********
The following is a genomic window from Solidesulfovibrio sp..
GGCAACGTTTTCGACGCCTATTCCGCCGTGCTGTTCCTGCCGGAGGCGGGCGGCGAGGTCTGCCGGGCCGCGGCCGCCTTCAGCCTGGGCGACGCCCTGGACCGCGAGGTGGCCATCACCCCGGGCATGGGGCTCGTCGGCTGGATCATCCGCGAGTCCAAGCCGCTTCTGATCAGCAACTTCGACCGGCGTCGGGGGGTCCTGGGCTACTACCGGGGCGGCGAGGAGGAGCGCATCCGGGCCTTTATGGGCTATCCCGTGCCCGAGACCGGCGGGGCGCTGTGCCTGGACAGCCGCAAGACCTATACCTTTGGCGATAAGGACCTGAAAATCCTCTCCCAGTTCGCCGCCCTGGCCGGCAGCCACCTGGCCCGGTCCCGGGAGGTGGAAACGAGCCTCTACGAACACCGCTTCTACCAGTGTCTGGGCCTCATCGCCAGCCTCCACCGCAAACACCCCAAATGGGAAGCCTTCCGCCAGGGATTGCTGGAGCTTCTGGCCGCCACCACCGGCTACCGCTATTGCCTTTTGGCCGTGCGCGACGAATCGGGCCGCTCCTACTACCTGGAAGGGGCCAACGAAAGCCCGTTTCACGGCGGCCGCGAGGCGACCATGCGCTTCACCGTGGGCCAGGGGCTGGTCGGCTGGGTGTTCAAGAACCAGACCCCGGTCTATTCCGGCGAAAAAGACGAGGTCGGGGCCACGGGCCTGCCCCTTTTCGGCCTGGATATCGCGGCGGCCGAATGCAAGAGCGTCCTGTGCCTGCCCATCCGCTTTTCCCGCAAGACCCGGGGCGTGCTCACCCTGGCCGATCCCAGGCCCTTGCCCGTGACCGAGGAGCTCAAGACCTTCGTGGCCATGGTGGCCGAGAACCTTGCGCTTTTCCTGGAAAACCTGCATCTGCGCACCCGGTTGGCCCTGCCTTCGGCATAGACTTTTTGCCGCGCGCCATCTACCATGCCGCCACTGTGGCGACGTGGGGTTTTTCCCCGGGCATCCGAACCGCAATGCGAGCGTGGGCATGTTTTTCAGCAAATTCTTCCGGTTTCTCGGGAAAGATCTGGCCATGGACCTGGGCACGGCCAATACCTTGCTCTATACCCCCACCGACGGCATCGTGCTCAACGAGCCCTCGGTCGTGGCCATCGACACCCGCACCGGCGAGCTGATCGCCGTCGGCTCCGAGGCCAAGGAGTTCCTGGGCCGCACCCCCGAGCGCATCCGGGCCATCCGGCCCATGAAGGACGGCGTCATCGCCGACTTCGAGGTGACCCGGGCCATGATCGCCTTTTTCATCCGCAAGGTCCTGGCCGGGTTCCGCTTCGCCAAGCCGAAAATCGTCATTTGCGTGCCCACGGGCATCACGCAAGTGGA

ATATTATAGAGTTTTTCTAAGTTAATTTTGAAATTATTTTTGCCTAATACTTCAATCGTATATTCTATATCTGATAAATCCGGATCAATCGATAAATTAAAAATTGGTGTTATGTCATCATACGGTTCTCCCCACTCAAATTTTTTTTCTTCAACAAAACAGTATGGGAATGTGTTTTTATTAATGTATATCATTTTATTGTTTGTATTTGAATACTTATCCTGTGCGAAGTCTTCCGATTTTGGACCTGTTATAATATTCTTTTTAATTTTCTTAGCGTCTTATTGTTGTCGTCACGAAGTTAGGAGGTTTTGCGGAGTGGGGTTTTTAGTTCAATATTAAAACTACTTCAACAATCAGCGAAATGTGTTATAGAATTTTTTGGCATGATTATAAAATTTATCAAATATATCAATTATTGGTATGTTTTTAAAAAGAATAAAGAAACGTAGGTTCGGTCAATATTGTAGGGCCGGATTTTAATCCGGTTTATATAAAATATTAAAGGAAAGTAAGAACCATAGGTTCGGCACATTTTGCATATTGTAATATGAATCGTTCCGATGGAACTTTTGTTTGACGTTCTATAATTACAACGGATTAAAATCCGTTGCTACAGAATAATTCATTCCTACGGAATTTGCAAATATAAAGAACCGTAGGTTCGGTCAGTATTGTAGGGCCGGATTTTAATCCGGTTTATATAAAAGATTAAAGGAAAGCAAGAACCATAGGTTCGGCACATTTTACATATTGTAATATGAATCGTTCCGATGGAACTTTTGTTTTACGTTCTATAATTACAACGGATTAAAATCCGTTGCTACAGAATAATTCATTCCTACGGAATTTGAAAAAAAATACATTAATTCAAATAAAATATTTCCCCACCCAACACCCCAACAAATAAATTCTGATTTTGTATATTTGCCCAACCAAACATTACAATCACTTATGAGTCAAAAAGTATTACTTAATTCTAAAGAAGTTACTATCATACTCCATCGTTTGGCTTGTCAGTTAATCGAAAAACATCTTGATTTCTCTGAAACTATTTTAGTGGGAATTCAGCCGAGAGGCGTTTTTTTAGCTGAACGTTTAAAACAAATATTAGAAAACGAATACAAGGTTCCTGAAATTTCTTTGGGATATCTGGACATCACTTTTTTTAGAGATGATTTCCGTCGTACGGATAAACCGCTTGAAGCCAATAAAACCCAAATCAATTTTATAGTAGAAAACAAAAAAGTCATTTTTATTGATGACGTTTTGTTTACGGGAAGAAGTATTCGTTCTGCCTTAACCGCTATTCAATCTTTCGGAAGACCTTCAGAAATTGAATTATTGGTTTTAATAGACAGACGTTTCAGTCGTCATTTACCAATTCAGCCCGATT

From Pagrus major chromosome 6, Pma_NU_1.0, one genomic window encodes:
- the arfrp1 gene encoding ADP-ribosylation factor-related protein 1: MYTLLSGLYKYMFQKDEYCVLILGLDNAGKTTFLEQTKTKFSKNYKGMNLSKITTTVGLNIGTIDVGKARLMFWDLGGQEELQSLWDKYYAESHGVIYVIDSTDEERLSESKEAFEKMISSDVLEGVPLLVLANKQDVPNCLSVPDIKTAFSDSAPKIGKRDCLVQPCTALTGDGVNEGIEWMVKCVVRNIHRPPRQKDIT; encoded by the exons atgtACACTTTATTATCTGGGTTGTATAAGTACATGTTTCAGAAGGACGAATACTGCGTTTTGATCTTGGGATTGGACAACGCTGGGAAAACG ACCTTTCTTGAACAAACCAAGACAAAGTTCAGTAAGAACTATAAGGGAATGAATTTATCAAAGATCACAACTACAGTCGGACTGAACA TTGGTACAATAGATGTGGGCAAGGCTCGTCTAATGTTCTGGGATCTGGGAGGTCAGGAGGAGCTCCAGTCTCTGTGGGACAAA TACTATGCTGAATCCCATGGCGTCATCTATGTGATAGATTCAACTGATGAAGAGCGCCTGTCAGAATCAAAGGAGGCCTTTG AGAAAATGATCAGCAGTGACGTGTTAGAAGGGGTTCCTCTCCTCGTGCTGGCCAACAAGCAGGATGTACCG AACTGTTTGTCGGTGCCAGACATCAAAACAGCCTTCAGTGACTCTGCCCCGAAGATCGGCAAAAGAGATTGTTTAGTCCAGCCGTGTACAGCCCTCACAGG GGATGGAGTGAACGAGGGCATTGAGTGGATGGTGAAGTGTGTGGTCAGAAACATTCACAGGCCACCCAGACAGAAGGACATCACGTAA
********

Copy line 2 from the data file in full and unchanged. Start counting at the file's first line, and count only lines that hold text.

GGCAACGTTTTCGACGCCTATTCCGCCGTGCTGTTCCTGCCGGAGGCGGGCGGCGAGGTCTGCCGGGCCGCGGCCGCCTTCAGCCTGGGCGACGCCCTGGACCGCGAGGTGGCCATCACCCCGGGCATGGGGCTCGTCGGCTGGATCATCCGCGAGTCCAAGCCGCTTCTGATCAGCAACTTCGACCGGCGTCGGGGGGTCCTGGGCTACTACCGGGGCGGCGAGGAGGAGCGCATCCGGGCCTTTATGGGCTATCCCGTGCCCGAGACCGGCGGGGCGCTGTGCCTGGACAGCCGCAAGACCTATACCTTTGGCGATAAGGACCTGAAAATCCTCTCCCAGTTCGCCGCCCTGGCCGGCAGCCACCTGGCCCGGTCCCGGGAGGTGGAAACGAGCCTCTACGAACACCGCTTCTACCAGTGTCTGGGCCTCATCGCCAGCCTCCACCGCAAACACCCCAAATGGGAAGCCTTCCGCCAGGGATTGCTGGAGCTTCTGGCCGCCACCACCGGCTACCGCTATTGCCTTTTGGCCGTGCGCGACGAATCGGGCCGCTCCTACTACCTGGAAGGGGCCAACGAAAGCCCGTTTCACGGCGGCCGCGAGGCGACCATGCGCTTCACCGTGGGCCAGGGGCTGGTCGGCTGGGTGTTCAAGAACCAGACCCCGGTCTATTCCGGCGAAAAAGACGAGGTCGGGGCCACGGGCCTGCCCCTTTTCGGCCTGGATATCGCGGCGGCCGAATGCAAGAGCGTCCTGTGCCTGCCCATCCGCTTTTCCCGCAAGACCCGGGGCGTGCTCACCCTGGCCGATCCCAGGCCCTTGCCCGTGACCGAGGAGCTCAAGACCTTCGTGGCCATGGTGGCCGAGAACCTTGCGCTTTTCCTGGAAAACCTGCATCTGCGCACCCGGTTGGCCCTGCCTTCGGCATAGACTTTTTGCCGCGCGCCATCTACCATGCCGCCACTGTGGCGACGTGGGGTTTTTCCCCGGGCATCCGAACCGCAATGCGAGCGTGGGCATGTTTTTCAGCAAATTCTTCCGGTTTCTCGGGAAAGATCTGGCCATGGACCTGGGCACGGCCAATACCTTGCTCTATACCCCCACCGACGGCATCGTGCTCAACGAGCCCTCGGTCGTGGCCATCGACACCCGCACCGGCGAGCTGATCGCCGTCGGCTCCGAGGCCAAGGAGTTCCTGGGCCGCACCCCCGAGCGCATCCGGGCCATCCGGCCCATGAAGGACGGCGTCATCGCCGACTTCGAGGTGACCCGGGCCATGATCGCCTTTTTCATCCGCAAGGTCCTGGCCGGGTTCCGCTTCGCCAAGCCGAAAATCGTCATTTGCGTGCCCACGGGCATCACGCAAGTGGA